1940FantasiaVarious DirectorsDeems TaylorFor its 60th Anniversary DVD release in 2000, Disney's manager of film restoration, Scott MacQueen, supervised a restoration and reconstruction of the original 125-minute roadshow version of Fantasia. The visual elements from the Deems Taylor segments that had been cut from the film in 1942 and 1946 were restored, as was the intermission. However, the original nitrate audio negatives for the long-unseen Taylor scenes had deteriorated several decades earlier, so Disney brought in voice actor Corey Burton to dub all of Taylor's lines. Although it was advertised as the "original uncut" version, the Sunflower edit in Beethoven's Symphony No. 6 made in 1969 was maintained. In this version, it was accomplished by digitally zooming in on certain frames to avoid showing the black centaurette character.
1941This Man Is DangerousLawrence HuntingtonJames MasonIncluded on the BFI's "75 Most Wanted" list of missing British feature films, a dubbed Italian copy has surfaced.[171][172]
1942BerdjoangRd. AriffienMohamad MochtarA single reel was shown at the Yamagata International Documentary Film Festival; the rest remains lost.[173]
1943Sanshiro SugataAkira KurosawaSambasAccording to the Toho Studios introduction to the 1952 re-release of this film, 1,845 feet (17 minutes) were cut in 1944 due to government demands. The missing footage could not be found for the 1952 re-release and is considered lost.
1948Bless 'Em AllRobert Jordan HallHal Monty, Max BygravesPlaced on the BFI 75 Most Wanted list of lost films. A cut-down version titled Be Kind Sergeant was later offered for sale on eBay. A two-and-a-half minute trailer also survives.[174][175]
1949Somewhere in PoliticsJohn E. BlakeleyFrank Randle, Tessie O'Shea, Josef LockeAccording to the British Film Institute, only a print of an "18-minute short from the film, entitled Full House", is known to exist.[176]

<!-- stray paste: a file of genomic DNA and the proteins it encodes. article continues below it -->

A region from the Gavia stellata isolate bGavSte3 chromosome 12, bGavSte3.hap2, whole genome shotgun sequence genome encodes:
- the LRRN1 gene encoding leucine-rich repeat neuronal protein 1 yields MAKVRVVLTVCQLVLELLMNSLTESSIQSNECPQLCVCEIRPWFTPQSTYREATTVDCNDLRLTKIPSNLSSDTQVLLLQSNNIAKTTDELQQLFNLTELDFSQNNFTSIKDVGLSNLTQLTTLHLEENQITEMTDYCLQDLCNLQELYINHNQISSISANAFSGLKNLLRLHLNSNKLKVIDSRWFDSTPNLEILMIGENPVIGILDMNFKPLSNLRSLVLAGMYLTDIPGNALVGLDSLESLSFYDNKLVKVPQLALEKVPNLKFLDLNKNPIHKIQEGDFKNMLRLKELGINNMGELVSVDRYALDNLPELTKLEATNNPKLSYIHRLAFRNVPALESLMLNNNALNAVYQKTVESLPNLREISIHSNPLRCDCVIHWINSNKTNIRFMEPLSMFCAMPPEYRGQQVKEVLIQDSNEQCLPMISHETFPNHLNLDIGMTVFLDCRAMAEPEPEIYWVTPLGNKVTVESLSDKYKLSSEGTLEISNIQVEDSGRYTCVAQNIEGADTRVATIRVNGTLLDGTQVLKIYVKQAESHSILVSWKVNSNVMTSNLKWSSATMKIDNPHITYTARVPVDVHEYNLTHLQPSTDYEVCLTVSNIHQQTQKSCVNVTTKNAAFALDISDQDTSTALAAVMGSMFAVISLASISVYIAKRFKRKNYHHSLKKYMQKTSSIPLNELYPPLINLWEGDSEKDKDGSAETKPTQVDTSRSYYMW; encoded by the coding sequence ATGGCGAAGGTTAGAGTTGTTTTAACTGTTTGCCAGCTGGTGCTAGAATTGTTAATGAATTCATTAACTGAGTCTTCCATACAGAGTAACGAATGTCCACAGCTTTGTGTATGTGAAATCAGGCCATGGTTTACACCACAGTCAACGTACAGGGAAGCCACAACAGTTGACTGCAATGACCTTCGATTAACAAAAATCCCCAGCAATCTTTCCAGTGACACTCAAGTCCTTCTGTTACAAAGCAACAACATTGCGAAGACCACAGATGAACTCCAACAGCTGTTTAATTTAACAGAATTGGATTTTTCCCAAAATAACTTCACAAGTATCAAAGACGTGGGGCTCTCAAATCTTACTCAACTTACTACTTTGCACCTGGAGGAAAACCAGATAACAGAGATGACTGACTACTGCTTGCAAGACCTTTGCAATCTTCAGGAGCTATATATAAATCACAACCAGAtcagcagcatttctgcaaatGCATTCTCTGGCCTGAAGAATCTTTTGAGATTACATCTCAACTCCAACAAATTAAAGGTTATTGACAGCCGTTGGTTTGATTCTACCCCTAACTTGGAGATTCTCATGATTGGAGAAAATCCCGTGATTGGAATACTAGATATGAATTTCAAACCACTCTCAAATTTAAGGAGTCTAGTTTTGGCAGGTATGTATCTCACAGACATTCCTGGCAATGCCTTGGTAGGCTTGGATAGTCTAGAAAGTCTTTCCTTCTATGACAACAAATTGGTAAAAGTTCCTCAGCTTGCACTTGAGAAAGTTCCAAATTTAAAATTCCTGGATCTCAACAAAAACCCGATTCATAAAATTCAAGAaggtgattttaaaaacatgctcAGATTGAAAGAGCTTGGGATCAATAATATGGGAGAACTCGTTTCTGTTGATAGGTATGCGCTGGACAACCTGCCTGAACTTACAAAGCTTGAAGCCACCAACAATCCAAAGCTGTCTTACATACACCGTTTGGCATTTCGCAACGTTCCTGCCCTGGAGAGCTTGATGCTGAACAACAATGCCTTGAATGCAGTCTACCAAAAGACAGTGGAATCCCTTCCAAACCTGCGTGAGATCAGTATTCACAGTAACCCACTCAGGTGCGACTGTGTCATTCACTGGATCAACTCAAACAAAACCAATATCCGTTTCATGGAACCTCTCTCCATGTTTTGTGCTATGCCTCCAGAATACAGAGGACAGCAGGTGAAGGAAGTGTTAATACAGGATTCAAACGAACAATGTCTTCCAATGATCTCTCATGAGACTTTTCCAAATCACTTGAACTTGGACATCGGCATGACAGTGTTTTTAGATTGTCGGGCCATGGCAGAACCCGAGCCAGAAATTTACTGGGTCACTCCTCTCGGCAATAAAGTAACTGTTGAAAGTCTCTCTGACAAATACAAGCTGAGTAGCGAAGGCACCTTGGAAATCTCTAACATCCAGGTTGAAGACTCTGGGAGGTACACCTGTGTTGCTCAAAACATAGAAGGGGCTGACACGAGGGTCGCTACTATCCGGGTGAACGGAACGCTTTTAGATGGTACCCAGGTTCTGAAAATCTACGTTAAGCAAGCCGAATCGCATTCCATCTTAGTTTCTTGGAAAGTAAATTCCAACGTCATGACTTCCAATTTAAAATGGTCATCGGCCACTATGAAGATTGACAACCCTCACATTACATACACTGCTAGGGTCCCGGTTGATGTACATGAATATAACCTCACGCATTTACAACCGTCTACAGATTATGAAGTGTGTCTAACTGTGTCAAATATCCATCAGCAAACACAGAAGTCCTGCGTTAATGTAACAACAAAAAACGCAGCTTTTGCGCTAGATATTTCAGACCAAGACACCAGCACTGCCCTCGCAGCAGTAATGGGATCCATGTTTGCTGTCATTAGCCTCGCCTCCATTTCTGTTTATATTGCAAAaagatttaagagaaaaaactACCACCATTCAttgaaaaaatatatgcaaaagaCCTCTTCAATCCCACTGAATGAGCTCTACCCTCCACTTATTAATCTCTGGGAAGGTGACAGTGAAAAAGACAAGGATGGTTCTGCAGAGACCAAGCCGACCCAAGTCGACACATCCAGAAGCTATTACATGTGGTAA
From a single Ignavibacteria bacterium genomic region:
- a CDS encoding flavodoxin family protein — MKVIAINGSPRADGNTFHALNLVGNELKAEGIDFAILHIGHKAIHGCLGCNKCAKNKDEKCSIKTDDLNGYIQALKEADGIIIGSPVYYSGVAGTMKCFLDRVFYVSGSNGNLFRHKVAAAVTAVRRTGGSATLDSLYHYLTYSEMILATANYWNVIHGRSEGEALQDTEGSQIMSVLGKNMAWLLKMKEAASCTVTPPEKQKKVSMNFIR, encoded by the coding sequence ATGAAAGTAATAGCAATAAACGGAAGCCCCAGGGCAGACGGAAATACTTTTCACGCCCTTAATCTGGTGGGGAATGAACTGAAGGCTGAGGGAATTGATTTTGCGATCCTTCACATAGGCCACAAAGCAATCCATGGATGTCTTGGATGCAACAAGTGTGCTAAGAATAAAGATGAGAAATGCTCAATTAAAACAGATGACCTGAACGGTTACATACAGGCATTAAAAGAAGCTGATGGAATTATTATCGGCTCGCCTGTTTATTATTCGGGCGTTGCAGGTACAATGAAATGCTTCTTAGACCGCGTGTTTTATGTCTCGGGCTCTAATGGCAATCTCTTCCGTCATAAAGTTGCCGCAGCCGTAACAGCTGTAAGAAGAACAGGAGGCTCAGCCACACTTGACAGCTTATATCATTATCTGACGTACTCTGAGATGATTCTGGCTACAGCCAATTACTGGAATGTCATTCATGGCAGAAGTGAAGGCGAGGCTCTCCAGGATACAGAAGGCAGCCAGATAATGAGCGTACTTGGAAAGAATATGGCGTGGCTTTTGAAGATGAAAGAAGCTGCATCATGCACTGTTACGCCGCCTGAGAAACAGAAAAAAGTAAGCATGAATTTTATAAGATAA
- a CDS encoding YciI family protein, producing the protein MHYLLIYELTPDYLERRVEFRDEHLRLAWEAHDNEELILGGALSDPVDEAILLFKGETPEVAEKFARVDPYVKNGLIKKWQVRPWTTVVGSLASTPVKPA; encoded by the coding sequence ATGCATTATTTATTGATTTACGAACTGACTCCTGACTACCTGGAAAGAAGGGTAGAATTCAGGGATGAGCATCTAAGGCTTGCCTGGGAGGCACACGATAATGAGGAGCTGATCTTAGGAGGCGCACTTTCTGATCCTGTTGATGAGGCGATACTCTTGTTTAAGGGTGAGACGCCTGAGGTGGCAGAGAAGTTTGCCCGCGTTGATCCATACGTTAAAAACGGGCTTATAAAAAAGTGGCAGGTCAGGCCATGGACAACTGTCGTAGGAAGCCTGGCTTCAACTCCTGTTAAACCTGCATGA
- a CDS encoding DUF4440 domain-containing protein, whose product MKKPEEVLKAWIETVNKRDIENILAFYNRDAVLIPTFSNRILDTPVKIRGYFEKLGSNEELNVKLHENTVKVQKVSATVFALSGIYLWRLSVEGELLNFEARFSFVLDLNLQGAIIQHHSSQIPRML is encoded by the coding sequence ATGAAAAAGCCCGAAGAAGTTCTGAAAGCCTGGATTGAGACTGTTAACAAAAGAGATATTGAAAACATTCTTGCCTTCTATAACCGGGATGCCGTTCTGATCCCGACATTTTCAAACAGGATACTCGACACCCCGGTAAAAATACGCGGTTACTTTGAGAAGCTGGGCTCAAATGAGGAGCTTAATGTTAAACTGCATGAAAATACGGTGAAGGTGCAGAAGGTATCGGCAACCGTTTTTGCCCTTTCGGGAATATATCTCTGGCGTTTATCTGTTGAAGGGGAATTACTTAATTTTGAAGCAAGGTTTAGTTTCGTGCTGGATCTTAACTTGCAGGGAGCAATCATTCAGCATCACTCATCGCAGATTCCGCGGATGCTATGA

1951The IdiotAkira KurosawaSetsuko Hara, Masayuki Mori, Toshiro Mifune, Yoshiko KugaKurosawa wanted the original 265-minute version to be shown in two parts. When the studio balked, the film was cut to 180 minutes. After the poorly received premiere, the picture was cut, against Kurosawa's wishes, to 166 minutes. No print of the 265-minute version is known to exist; Kurosawa supposedly spent a week looking through the studio archives for the original cut when he returned to Shochiku Studios 40 years later to make Rhapsody in August.
The Red Badge of CourageJohn HustonAudie Murphy, Bill Mauldin, Douglas Dick, Royal DanoHuston had high hopes for the movie, even considering the original two-hour cut of the film as the best he had ever made as a director. After a power struggle at the top of MGM management, the film was cut from a two-hour epic to the 69-minute version released to theaters, in response to its alleged universally disastrous previews. It was never released as an "A" feature but was shown as a second-feature "B" picture. Both Huston and star Audie Murphy tried unsuccessfully to purchase the film so that it could be re-edited to its original length. Huston did not waste any time fighting over it, as he was focused on the pre-production of his next picture, The African Queen. The studio claimed that the cut footage was destroyed, probably in the 1965 MGM vault fire. In 1975, MGM asked Huston whether he had an original cut of the film, which the studio wanted to re-release. He had actually struck a 16mm print, but by that time, it had been lost. Unless an undiscovered copy of the uncut version exists, The Red Badge of Courage will never be viewed as Huston originally intended.